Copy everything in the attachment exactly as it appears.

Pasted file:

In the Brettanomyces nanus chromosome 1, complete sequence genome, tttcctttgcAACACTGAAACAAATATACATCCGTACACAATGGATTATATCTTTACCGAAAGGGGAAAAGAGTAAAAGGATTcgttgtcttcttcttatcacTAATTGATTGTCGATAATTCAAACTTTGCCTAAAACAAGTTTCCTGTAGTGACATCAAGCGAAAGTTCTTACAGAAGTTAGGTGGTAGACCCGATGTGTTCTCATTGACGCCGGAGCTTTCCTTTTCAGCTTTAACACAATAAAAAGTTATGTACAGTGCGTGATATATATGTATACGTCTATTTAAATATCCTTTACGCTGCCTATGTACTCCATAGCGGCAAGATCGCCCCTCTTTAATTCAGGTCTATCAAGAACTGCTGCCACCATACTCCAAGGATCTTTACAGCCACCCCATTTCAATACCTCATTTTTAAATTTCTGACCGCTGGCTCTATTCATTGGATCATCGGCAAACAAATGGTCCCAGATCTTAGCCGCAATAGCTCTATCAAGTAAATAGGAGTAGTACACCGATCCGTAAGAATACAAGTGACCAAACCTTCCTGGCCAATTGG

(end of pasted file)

In the Brettanomyces nanus chromosome 1, complete sequence genome, tttcctttgcAACACTGAAACAAATATACATCCGTACACAATGGATTATATCTTTACCGAAAGGGGAAAAGAGTAAAAGGATTcgttgtcttcttcttatcacTAATTGATTGTCGATAATTCAAACTTTGCCTAAAACAAGTTTCCTGTAGTGACATCAAGCGAAAGTTCTTACAGAAGTTAGGTGGTAGACCCGATGTGTTCTCATTGACGCCGGAGCTTTCCTTTTCAGCTTTAACACAATAAAAAGTTATGTACAGTGCGTGATATATATGTATACGTCTATTTAAATATCCTTTACGCTGCCTATGTACTCCATAGCGGCAAGATCGCCCCTCTTTAATTCAGGTCTATCAAGAACTGCTGCCACCATACTCCAAGGATCTTTACAGCCACCCCATTTCAATACCTCATTTTTAAATTTCTGACCGCTGGCTCTATTCATTGGATCATCGGCAAACAAATGGTCCCAGATCTTAGCCGCAATAGCTCTATCAAGTAAATAGGAGTAGTACACCGATCCGTAAGAATACAAGTGACCAAACCTTCCTGGCCAATTGG